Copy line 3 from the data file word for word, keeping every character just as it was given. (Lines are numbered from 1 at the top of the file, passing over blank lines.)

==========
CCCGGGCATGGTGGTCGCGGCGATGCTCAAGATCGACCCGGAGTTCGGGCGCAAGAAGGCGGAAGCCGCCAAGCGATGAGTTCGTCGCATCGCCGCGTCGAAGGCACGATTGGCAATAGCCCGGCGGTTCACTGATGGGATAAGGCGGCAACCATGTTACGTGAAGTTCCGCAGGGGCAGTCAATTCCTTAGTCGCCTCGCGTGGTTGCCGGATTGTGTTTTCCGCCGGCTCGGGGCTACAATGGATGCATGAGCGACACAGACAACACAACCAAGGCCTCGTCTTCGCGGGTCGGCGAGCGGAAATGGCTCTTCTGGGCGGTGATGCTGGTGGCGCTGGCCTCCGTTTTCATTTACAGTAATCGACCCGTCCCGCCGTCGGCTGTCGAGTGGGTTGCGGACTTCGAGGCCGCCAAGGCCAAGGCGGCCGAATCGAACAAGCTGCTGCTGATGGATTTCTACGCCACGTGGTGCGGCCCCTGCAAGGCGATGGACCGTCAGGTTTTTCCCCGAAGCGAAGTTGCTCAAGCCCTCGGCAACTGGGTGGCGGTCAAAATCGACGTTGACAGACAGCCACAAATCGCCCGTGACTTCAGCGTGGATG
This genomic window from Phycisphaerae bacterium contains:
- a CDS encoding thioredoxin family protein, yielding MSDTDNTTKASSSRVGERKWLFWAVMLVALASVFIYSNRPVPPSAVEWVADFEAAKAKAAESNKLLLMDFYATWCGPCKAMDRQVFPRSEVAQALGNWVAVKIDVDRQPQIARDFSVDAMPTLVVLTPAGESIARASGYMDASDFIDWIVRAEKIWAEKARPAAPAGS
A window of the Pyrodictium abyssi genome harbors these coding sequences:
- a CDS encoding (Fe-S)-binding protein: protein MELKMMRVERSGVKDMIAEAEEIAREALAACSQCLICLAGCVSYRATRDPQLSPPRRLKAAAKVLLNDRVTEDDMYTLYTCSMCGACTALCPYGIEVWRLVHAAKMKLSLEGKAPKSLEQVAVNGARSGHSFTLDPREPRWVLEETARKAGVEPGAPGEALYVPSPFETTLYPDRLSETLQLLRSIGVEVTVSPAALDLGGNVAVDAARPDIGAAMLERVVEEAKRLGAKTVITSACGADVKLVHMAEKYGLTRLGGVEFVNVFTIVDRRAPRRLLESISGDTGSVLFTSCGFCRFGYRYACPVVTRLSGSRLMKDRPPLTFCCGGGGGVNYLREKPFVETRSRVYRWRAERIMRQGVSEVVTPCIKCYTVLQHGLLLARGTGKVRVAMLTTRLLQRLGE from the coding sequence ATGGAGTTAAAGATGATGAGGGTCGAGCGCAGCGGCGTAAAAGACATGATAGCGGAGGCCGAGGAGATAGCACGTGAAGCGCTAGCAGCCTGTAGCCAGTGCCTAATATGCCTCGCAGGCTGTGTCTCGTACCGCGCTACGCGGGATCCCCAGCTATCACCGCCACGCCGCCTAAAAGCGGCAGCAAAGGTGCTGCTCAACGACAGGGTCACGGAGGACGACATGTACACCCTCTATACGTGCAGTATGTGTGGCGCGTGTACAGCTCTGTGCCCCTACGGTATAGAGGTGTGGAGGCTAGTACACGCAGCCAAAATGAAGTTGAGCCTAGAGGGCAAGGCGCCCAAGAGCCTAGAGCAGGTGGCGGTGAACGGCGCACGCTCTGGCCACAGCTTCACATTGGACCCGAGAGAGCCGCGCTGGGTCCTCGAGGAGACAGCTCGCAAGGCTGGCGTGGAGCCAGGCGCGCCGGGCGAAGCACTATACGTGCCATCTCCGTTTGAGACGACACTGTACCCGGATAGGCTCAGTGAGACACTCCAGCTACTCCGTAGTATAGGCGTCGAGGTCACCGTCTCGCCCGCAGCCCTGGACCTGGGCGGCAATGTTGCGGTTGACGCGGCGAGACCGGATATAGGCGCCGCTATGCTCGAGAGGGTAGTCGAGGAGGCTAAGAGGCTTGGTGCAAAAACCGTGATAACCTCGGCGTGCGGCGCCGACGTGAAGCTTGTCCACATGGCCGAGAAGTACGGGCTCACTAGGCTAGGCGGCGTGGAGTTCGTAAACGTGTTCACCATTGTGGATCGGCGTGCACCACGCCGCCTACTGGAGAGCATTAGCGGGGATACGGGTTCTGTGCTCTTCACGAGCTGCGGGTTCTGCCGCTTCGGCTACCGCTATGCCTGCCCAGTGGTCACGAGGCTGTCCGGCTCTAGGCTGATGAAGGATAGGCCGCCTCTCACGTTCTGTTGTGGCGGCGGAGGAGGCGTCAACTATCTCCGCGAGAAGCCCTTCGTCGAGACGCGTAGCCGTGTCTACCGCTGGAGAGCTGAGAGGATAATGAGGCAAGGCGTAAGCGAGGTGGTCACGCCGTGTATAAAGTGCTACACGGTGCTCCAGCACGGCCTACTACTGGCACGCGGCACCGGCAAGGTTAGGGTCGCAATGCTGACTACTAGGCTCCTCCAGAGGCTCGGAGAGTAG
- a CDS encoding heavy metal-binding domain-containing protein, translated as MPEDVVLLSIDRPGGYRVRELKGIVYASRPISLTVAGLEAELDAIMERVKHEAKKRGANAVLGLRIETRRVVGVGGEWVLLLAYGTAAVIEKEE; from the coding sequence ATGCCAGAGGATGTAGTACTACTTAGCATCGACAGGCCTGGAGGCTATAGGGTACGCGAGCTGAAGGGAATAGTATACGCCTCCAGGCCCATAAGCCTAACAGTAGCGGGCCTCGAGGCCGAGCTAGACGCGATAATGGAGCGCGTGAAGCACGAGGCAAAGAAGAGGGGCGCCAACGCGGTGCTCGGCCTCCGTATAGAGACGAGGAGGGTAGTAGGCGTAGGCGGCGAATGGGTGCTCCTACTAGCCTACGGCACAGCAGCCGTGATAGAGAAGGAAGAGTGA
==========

- a CDS encoding thioredoxin family protein, yielding MSDTDNTTKASSSRVGERKWLFWAVMLVALASVFIYSNRPVPPSAVEWVADFEAAKAKAAESNKLLLMDFYATWCGPCKAMDRQVFPRSEVAQALGNWVAVKIDVDRQPQIARDFSVDAMPTLVVLTPAGESIARASGYMDASDFIDWIVRAEKIWAEKARPAAPAGS